Sluggish ocean currents

A slowdown in a major ocean current — the Atlantic Meridional Overturning Circulation (AMOC) — could also be contributing to European heat waves.

The AMOC shuttles warm and salty water north, and brings deep, cold water southward. Climate models have long predicted that the AMOC will slow as the climate warms, and some researchers think this is already happening.

“It’s still not 100% sure … but there’s actually a lot of evidence pointing at an AMOC slowdown over the last decades,” climate physicist Levke Caesar of Maynooth University in Ireland said in a voicemail to VOA.

An AMOC slowdown would cool the North Atlantic, promoting changes to the jet stream that would channel more warm air from the south into central Europe. That could cause heat waves in Europe, said Caesar.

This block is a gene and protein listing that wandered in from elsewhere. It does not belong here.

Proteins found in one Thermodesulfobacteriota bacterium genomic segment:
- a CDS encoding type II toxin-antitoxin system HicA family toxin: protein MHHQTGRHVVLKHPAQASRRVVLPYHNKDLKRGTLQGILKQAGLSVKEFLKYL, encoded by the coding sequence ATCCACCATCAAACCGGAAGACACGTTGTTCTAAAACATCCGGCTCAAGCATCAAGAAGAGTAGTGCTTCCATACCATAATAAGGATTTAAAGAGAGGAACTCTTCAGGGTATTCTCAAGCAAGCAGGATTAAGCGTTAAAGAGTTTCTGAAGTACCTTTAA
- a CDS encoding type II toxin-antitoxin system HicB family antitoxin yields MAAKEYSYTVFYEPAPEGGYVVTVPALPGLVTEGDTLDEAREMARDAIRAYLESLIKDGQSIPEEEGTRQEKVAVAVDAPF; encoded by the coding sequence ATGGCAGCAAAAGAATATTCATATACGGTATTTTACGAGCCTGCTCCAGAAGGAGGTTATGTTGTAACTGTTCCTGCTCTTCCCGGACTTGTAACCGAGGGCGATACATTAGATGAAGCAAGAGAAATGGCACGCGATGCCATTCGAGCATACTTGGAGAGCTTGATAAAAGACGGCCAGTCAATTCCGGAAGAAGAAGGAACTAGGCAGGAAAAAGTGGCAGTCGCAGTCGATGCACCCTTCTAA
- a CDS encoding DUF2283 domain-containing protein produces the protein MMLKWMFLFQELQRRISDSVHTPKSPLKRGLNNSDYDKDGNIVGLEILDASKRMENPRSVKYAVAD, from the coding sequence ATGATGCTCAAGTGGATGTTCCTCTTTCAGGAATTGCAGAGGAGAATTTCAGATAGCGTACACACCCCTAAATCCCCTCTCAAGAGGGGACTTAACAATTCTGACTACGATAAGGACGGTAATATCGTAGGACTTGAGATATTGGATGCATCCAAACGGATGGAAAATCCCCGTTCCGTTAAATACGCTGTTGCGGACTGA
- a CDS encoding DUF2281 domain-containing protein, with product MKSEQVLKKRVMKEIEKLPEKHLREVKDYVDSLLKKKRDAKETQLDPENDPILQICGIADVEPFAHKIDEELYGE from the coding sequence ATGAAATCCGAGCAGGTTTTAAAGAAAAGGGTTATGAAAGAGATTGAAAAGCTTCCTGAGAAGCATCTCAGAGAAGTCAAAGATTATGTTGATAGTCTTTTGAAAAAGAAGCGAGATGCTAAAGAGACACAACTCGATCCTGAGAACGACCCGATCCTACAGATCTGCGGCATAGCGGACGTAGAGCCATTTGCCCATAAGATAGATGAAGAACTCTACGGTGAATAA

Still, Caesar cautioned that despite the long-term AMOC slowdown, there are still years when it runs at full speed. She also said there are some indications that the AMOC wasn’t involved in the most recent European heat waves.

“The North Atlantic is not particularly cold at the moment, which might indicate [that] in this case, the AMOC did not play a big role,” she said.

Cause and effect

All of the potential drivers of European heat waves can interact, making it hard to determine a single cause for any given heat wave — or for the unusually strong pattern of extreme heat waves in Europe as a whole.

“It is difficult to assign cause-effect relationships because it’s all dynamically happening together,” Coumou said.

More research is needed to understand exactly why Europe is heating up fast, most of the researchers who spoke to VOA agreed.

What is clear is that summer in Europe will only get hotter. Vautard said European policymakers should prepare for future heat waves as intense as 50 degrees now and not wait for climate models to catch up with reality.

“Forty degrees [Celsius] reached in London — I think if one would have told me that 20 years back, I wouldn’t have believed it. But now, it’s here,” Vautard said.